and any kinsman or friend or comrade of his who fell foul of their wrath against him, found them exceedingly severe. Thucydides neglected to mention1
the informers by name, but others give their names as Diocleides and Teucer. For instance, Phrynichus the comic poet2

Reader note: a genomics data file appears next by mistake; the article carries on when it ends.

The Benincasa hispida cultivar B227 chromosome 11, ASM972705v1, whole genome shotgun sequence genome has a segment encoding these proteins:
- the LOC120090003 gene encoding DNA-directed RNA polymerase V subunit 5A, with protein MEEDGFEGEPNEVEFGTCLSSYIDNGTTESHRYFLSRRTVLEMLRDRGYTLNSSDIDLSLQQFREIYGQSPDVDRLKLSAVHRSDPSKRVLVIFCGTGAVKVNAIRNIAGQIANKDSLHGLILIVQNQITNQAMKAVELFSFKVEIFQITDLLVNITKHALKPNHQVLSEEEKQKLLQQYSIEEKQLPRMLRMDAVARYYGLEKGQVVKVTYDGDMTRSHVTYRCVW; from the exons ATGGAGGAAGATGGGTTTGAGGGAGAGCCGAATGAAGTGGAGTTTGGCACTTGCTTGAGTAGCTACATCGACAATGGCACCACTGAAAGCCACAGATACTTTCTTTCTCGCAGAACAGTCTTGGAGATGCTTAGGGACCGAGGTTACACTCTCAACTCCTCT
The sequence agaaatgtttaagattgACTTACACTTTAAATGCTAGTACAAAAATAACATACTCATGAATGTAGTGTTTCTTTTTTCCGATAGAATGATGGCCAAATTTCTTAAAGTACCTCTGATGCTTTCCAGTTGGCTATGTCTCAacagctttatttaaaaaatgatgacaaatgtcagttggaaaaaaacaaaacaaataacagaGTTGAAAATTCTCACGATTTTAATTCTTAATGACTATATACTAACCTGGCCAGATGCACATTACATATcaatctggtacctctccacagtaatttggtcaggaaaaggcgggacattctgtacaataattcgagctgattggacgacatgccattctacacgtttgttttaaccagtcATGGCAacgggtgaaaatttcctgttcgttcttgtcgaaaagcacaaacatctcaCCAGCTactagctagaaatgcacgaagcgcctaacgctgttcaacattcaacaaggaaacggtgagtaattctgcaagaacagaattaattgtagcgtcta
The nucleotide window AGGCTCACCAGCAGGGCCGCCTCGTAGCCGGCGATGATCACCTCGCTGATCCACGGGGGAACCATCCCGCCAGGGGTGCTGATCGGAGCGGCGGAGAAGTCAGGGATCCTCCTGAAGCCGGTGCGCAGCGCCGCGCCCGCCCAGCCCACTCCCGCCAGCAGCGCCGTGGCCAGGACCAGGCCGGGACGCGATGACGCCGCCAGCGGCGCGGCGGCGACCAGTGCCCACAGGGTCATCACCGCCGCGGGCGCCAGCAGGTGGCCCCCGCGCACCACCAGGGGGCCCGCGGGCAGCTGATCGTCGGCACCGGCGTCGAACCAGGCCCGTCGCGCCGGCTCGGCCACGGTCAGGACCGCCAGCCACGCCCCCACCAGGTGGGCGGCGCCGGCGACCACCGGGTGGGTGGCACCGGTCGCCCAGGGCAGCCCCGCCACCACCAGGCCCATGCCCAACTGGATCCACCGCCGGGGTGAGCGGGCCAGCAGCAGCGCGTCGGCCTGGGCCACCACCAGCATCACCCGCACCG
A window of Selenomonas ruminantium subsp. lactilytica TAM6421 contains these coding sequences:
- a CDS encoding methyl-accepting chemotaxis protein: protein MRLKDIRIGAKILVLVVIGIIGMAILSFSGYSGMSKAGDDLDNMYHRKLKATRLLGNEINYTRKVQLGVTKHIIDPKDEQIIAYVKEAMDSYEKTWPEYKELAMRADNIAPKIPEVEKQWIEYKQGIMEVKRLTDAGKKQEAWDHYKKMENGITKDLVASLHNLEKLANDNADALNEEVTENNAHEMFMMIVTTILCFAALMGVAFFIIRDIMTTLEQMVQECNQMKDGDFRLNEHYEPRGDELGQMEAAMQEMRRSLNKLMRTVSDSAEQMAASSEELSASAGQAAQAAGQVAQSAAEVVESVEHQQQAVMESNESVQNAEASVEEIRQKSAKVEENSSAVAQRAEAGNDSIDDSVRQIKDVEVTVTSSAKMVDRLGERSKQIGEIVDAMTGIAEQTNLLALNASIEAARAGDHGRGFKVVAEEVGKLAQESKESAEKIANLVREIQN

referred to them thus:—
Look out too, dearest Hermes, not to get a fall,
And mar your looks, and so equip with calumny
Another Diocleides bent on wreaking harm.
And the Hermes replies:—
I'm on the watch; there's Teucer, too; I would not give
A prize for tattling to an alien of his guilt.